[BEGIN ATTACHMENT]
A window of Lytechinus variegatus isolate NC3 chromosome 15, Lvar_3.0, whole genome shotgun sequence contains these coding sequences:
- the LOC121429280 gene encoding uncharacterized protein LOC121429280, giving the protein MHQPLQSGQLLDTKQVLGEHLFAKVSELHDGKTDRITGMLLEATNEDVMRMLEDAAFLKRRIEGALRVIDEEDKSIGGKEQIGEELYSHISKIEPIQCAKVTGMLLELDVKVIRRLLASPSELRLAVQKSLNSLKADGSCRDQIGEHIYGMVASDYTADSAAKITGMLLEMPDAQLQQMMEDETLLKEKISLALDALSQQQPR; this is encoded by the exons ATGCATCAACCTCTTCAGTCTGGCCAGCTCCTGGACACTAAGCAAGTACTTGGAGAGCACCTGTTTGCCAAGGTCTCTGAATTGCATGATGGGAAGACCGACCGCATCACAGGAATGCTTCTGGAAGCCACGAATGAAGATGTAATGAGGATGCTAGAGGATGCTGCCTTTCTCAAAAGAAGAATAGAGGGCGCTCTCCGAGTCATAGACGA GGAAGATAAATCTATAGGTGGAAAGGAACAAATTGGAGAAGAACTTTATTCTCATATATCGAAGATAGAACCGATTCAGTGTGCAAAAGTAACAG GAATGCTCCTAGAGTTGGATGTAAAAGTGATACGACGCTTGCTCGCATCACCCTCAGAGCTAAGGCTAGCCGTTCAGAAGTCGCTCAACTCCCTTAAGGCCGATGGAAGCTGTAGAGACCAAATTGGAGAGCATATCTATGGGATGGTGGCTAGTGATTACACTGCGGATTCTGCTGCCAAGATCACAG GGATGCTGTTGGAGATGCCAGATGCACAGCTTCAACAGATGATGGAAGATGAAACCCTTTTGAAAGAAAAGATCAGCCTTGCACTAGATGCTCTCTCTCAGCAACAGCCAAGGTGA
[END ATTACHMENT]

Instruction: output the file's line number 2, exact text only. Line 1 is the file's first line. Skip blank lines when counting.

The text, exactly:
- the LOC121429280 gene encoding uncharacterized protein LOC121429280, giving the protein MHQPLQSGQLLDTKQVLGEHLFAKVSELHDGKTDRITGMLLEATNEDVMRMLEDAAFLKRRIEGALRVIDEEDKSIGGKEQIGEELYSHISKIEPIQCAKVTGMLLELDVKVIRRLLASPSELRLAVQKSLNSLKADGSCRDQIGEHIYGMVASDYTADSAAKITGMLLEMPDAQLQQMMEDETLLKEKISLALDALSQQQPR; this is encoded by the exons ATGCATCAACCTCTTCAGTCTGGCCAGCTCCTGGACACTAAGCAAGTACTTGGAGAGCACCTGTTTGCCAAGGTCTCTGAATTGCATGATGGGAAGACCGACCGCATCACAGGAATGCTTCTGGAAGCCACGAATGAAGATGTAATGAGGATGCTAGAGGATGCTGCCTTTCTCAAAAGAAGAATAGAGGGCGCTCTCCGAGTCATAGACGA GGAAGATAAATCTATAGGTGGAAAGGAACAAATTGGAGAAGAACTTTATTCTCATATATCGAAGATAGAACCGATTCAGTGTGCAAAAGTAACAG GAATGCTCCTAGAGTTGGATGTAAAAGTGATACGACGCTTGCTCGCATCACCCTCAGAGCTAAGGCTAGCCGTTCAGAAGTCGCTCAACTCCCTTAAGGCCGATGGAAGCTGTAGAGACCAAATTGGAGAGCATATCTATGGGATGGTGGCTAGTGATTACACTGCGGATTCTGCTGCCAAGATCACAG GGATGCTGTTGGAGATGCCAGATGCACAGCTTCAACAGATGATGGAAGATGAAACCCTTTTGAAAGAAAAGATCAGCCTTGCACTAGATGCTCTCTCTCAGCAACAGCCAAGGTGA